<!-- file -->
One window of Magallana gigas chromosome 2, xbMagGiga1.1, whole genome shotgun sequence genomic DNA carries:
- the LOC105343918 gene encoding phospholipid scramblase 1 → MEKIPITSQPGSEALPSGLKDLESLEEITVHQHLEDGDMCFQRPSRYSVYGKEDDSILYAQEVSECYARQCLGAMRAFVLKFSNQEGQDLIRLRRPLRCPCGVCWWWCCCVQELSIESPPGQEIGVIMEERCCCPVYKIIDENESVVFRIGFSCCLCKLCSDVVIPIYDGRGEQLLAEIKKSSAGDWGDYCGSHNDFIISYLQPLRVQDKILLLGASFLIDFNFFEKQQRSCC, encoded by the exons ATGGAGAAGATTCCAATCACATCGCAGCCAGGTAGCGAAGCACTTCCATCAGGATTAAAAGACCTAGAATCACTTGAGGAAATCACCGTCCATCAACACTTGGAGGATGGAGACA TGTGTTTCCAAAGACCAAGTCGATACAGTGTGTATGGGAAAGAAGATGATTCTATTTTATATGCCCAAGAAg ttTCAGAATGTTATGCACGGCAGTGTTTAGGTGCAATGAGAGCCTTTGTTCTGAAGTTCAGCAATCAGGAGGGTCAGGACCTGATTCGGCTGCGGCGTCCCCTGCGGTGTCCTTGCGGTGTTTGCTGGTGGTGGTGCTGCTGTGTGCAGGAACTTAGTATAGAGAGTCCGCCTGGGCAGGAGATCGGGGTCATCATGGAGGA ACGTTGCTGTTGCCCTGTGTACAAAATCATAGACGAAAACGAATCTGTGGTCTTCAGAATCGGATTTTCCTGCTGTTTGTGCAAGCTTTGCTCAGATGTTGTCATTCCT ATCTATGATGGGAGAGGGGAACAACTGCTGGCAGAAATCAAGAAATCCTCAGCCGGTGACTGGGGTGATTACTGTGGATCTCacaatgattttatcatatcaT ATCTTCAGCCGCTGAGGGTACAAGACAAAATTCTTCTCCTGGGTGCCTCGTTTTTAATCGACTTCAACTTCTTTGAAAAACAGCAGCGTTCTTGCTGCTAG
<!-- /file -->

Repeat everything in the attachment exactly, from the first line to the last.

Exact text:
One window of Magallana gigas chromosome 2, xbMagGiga1.1, whole genome shotgun sequence genomic DNA carries:
- the LOC105343918 gene encoding phospholipid scramblase 1 → MEKIPITSQPGSEALPSGLKDLESLEEITVHQHLEDGDMCFQRPSRYSVYGKEDDSILYAQEVSECYARQCLGAMRAFVLKFSNQEGQDLIRLRRPLRCPCGVCWWWCCCVQELSIESPPGQEIGVIMEERCCCPVYKIIDENESVVFRIGFSCCLCKLCSDVVIPIYDGRGEQLLAEIKKSSAGDWGDYCGSHNDFIISYLQPLRVQDKILLLGASFLIDFNFFEKQQRSCC, encoded by the exons ATGGAGAAGATTCCAATCACATCGCAGCCAGGTAGCGAAGCACTTCCATCAGGATTAAAAGACCTAGAATCACTTGAGGAAATCACCGTCCATCAACACTTGGAGGATGGAGACA TGTGTTTCCAAAGACCAAGTCGATACAGTGTGTATGGGAAAGAAGATGATTCTATTTTATATGCCCAAGAAg ttTCAGAATGTTATGCACGGCAGTGTTTAGGTGCAATGAGAGCCTTTGTTCTGAAGTTCAGCAATCAGGAGGGTCAGGACCTGATTCGGCTGCGGCGTCCCCTGCGGTGTCCTTGCGGTGTTTGCTGGTGGTGGTGCTGCTGTGTGCAGGAACTTAGTATAGAGAGTCCGCCTGGGCAGGAGATCGGGGTCATCATGGAGGA ACGTTGCTGTTGCCCTGTGTACAAAATCATAGACGAAAACGAATCTGTGGTCTTCAGAATCGGATTTTCCTGCTGTTTGTGCAAGCTTTGCTCAGATGTTGTCATTCCT ATCTATGATGGGAGAGGGGAACAACTGCTGGCAGAAATCAAGAAATCCTCAGCCGGTGACTGGGGTGATTACTGTGGATCTCacaatgattttatcatatcaT ATCTTCAGCCGCTGAGGGTACAAGACAAAATTCTTCTCCTGGGTGCCTCGTTTTTAATCGACTTCAACTTCTTTGAAAAACAGCAGCGTTCTTGCTGCTAG